Currently, 175,000 horses are shipped each year to Mexico and Canada for slaughter with the meat then sent to Europe and Japan.
Until the court makes its decision on the future of the horse-as-meat industry, the small business owner is patiently waiting.
Getting into the horse slaughter business was not necessarily in the plans for David Rains.
"We're horse people," Rains said. "We have 10 horses of our own we use for riding and catching cows and gathering cows."
But after Rains Natural Meats closed last year because of tough economic times, the horsemeat processing business became a possible solution. Rains says in addition to there being a market for horsemeat around the world, there's a severe problem with horse overpopulation.
"There are horses that are mean. There are horses that are past their prime that people can no longer afford to take care of," Rains said.
Rains has retrofitted his small meat operation, that had previously processed everything from cattle to hogs to even elk, deer and bison, to handle only horses. Rains is waiting on the results of a court challenge by the Humane Society of the United States that is blocking him from starting up.
"I don't want to put anybody out of business," said Amanda Good, a spokesperson with The Humane Society of the United States. "That's not my goal. Horse slaughter is completely different from any other animal that's sent to slaughter. It's just not safe for human consumption."
One of the big issues for advocates against animal slaughter is the drug Phenylbutazone.
"It is a very common drug given to horses," Good said. "It's a pain reliever. To send these animals to slaughter that have received this drug is a great danger to humans These drugs are known as cancer-causing agents."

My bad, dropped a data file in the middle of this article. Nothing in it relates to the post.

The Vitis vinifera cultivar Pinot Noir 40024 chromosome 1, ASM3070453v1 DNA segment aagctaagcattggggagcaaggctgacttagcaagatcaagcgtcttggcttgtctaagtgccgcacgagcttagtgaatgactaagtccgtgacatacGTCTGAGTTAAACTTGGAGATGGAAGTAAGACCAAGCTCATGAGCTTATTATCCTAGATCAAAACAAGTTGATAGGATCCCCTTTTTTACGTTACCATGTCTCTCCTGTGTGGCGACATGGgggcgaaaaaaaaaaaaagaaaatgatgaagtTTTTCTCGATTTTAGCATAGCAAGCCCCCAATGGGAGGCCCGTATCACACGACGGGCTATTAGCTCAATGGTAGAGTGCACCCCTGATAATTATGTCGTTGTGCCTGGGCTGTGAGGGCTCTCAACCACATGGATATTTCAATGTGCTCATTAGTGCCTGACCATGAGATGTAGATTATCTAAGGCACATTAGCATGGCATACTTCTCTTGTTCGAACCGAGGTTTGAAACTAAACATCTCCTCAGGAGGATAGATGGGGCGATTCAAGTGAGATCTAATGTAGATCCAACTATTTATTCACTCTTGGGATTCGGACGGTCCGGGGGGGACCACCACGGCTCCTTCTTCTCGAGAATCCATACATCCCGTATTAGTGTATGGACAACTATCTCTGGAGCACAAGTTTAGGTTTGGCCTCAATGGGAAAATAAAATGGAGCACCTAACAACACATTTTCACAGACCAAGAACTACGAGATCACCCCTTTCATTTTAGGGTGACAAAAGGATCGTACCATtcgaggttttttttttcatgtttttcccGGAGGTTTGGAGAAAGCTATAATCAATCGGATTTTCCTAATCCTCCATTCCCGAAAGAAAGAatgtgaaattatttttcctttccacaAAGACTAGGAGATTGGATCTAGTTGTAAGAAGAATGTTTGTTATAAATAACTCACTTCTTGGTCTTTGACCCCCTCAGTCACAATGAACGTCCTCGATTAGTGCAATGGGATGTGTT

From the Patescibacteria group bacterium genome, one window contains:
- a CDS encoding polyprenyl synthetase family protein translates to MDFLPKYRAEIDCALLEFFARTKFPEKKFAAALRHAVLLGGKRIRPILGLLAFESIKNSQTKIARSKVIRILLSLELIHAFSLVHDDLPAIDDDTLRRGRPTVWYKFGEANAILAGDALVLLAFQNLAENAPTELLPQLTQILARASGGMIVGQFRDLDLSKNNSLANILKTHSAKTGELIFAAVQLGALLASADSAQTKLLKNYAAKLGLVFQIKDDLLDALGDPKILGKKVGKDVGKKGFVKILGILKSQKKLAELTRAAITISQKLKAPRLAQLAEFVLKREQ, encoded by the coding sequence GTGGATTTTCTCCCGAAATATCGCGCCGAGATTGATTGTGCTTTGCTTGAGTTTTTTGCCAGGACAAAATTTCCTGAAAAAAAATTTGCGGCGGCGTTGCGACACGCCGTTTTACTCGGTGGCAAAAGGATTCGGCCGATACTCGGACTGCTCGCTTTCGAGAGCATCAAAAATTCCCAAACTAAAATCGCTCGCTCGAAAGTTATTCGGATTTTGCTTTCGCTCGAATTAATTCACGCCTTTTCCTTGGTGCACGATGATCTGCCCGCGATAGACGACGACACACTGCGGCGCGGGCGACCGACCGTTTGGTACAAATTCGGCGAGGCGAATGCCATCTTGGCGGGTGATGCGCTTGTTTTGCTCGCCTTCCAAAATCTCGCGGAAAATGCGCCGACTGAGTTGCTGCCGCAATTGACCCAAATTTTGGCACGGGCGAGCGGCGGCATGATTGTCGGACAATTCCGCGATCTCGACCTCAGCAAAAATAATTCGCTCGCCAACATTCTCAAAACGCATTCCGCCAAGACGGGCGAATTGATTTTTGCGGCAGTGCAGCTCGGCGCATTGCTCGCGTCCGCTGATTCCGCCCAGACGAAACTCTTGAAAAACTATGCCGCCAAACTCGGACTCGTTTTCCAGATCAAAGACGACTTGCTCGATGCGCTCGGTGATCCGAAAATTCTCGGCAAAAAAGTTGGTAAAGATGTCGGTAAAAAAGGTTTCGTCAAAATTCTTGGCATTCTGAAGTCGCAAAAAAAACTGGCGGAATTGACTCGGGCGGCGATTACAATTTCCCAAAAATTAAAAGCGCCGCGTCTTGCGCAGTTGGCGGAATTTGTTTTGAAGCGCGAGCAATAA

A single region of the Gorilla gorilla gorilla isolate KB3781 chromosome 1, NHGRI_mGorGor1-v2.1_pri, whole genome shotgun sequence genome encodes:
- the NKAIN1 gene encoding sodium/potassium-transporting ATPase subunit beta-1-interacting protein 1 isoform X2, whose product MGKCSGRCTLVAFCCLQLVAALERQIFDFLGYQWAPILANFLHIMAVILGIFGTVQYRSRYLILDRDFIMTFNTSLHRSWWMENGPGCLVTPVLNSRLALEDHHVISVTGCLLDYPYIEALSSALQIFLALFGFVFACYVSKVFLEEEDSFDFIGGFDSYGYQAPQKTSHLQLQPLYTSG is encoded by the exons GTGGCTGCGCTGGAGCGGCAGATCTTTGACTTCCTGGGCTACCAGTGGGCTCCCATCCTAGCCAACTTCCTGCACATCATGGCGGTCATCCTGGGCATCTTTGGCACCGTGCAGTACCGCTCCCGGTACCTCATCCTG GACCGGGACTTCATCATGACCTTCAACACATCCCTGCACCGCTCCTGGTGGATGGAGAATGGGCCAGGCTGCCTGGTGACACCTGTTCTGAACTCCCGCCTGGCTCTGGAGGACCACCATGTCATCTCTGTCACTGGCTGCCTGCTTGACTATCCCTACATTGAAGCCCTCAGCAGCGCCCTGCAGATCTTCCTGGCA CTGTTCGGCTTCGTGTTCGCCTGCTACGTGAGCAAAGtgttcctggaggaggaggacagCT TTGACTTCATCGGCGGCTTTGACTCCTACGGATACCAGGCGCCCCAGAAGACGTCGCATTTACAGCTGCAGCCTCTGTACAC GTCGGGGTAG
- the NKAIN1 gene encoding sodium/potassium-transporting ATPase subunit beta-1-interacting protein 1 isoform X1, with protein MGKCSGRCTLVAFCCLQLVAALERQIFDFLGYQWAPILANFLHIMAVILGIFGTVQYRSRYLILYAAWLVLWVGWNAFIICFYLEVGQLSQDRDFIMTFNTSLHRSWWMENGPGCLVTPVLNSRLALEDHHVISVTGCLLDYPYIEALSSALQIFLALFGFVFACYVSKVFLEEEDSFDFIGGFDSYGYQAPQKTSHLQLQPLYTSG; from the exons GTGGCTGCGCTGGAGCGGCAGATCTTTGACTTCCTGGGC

But those who support horses-as-meat say that's not an issue.
"Our customers are going to be reassured that there will never be a horse that walks through that plant that has any trace of drug residue in them," said Sue Wallis, the U.S. chair of The International Equine Business Association. "They will be required to do a lot more testing in horse plants than they do in any other kind of meat plant."
The chemical issue aside, horse slaughtering is emotional for those trying to prevent it.
"There are three possible plants that could get started and I don't want one of them to be in Missouri," Good said. "I've lived here my entire life and this is just not what I want this to be known for here."
The Humane Society of the U.S. says in addition to there being problems with dangerous chemicals in the meat, they are worried about the remains of horse carcasses and waste runoff. In Part Three of our four part series on the horse slaughter industry, we will look more closely at a drainage lagoon some say could poison the entire area if horse slaughtering were allowed.
Part 4 of the series will give an exclusive look at the kill floor of the Rains Meat plant where horses will be slaughtered and processed.